So you set up a corporation or LLC for asset protection. You want to keep your business liability separate from your personal assets. Did you know that if you fail to form the entity correctly or if you fail to perform certain acts each year to maintain your entity, the entity may not actually provide the asset protection you were looking for in the event of a lawsuit?
Before I get into what needs to be done each year to maintain your entity, we should first talk about whether you actually formed the entity in a way that will provide you with some asset protection. Many small businesses form their entity through the Secretary of State’s Office, obtain a taxpayer identification number from the IRS and call it a day. This is not enough. If you are sued, one of the first things that a plaintiff’s attorney is going to do is to request your “corporate records”. If you hand them a copy of your Certificate of Organization (or Articles of Incorporation in the event of a Corporation) and a copy of the letter from the IRS assigning you a taxpayer identification number, that attorney is going to make the argument that you are not observing corporate formalities and that your LLC or corporation should not protect you. This argument is an argument to “pierce the corporate veil”, and it works.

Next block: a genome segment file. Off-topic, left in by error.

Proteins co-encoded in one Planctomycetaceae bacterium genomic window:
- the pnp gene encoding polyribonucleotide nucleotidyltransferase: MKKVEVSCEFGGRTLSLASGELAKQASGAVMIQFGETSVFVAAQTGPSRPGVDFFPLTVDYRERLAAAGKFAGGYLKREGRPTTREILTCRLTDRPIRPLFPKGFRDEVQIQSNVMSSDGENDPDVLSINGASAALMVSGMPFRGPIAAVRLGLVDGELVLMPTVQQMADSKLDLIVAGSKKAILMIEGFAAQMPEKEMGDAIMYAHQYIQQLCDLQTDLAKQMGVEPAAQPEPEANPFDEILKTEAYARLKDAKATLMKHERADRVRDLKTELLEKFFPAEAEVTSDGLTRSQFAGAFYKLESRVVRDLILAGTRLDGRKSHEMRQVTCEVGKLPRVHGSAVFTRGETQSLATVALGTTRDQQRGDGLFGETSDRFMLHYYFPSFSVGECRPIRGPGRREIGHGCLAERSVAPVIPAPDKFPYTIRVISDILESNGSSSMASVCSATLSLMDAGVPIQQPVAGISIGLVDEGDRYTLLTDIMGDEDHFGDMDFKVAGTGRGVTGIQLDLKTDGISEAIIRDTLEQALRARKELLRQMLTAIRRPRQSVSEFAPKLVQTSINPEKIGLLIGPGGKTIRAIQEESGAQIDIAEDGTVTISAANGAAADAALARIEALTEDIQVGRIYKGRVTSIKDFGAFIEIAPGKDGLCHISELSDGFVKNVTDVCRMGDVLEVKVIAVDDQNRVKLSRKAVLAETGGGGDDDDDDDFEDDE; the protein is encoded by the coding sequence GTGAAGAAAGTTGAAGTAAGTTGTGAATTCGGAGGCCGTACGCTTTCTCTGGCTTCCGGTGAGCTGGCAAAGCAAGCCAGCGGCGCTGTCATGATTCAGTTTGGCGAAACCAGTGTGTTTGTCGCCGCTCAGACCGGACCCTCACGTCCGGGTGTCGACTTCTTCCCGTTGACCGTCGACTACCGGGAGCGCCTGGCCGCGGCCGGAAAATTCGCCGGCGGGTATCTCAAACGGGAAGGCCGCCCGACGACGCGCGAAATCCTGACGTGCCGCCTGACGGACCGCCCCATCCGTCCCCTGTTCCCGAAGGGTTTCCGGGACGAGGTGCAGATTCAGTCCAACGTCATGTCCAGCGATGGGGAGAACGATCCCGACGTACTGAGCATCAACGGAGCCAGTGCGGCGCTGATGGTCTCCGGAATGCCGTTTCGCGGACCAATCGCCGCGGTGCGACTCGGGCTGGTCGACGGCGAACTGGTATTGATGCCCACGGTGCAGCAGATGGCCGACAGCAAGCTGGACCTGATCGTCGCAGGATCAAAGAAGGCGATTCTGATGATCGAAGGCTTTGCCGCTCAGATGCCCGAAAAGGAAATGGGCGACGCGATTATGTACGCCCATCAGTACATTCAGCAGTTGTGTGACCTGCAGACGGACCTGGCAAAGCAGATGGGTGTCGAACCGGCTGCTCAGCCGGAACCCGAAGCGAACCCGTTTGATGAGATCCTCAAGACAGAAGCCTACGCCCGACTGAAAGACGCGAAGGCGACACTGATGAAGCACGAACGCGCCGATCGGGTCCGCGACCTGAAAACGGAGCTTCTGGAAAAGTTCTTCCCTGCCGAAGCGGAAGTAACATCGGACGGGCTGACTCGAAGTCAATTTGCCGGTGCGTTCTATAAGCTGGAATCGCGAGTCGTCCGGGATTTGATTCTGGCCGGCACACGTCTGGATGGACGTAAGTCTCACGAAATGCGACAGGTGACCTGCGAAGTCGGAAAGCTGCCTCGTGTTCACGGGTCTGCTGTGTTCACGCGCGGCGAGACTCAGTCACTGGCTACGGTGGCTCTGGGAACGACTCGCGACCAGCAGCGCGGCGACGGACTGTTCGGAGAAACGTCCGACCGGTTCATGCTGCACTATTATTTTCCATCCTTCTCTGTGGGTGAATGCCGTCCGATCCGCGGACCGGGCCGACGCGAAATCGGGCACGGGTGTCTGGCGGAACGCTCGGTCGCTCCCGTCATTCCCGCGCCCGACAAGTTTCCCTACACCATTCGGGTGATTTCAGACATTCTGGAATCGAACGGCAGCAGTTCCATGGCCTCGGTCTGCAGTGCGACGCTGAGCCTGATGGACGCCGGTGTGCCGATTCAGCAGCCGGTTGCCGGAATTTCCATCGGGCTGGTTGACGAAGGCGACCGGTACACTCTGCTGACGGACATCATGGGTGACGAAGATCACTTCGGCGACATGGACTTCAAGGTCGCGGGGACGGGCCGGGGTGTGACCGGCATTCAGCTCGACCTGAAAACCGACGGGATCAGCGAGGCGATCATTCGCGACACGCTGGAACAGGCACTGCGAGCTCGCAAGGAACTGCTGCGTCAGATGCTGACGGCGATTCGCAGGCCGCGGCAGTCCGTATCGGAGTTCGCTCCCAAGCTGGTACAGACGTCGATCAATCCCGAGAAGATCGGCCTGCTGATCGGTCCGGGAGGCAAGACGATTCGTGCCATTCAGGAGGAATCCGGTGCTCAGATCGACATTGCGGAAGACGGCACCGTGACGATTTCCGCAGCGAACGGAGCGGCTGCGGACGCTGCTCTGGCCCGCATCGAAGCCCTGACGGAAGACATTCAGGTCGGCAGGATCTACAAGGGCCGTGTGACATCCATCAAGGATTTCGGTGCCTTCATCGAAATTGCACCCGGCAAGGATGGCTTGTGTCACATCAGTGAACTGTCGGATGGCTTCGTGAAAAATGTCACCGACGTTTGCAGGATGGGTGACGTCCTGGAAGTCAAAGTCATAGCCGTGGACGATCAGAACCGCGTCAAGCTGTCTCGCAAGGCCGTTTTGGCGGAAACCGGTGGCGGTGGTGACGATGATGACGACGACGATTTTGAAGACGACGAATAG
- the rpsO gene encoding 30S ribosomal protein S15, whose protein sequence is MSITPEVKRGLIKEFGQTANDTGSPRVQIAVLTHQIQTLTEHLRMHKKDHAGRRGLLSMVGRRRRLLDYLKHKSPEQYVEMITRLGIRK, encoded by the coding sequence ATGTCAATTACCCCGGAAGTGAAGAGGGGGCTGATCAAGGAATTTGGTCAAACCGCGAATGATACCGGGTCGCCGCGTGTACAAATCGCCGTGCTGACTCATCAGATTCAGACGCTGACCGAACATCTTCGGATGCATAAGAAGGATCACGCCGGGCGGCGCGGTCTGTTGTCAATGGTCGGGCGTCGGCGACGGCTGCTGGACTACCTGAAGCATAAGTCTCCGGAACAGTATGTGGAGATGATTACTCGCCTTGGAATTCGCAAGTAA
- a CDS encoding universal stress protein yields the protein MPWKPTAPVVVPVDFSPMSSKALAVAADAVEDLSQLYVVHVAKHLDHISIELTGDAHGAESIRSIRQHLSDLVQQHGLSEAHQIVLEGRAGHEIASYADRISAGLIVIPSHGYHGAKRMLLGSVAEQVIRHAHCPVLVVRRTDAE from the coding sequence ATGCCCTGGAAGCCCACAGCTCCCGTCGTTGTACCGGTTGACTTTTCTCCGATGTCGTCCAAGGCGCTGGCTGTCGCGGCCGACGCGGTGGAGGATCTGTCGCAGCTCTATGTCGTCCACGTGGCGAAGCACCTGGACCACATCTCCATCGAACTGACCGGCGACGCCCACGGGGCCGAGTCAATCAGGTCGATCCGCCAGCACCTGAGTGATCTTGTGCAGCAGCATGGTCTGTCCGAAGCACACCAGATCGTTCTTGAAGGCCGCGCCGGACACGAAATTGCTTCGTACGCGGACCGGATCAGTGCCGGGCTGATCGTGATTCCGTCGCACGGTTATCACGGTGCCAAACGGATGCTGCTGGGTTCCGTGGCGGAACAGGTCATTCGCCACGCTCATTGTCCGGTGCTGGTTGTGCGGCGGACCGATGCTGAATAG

When you form your entity, in addition to filing with the Secretary of State and obtaining a taxpayer identification number from the IRS, you should also (1) order a company book (to keep your company records in), (2) have an Operating Agreement (or Bylaws in the event of a corporation), and (3) have organizational minutes of the members and managers (or shareholders and directors in the event of a corporation). All of this documentation should be filed in your company book.
Once you have correctly formed your entity, you must maintain it annually. Maintaining the entity involves filing an annual report with the Secretary of State each year as well as drafting minutes of the members and managers (or shareholders and directors in the event of a corporation). All of these documents should be placed in your company book each year.
I cannot express how important it is to maintain your LLC or corporation on an annual basis. If you don’t you are taking a big risk. The risk that, in the event of a lawsuit, the entity will not be there to protect your assets.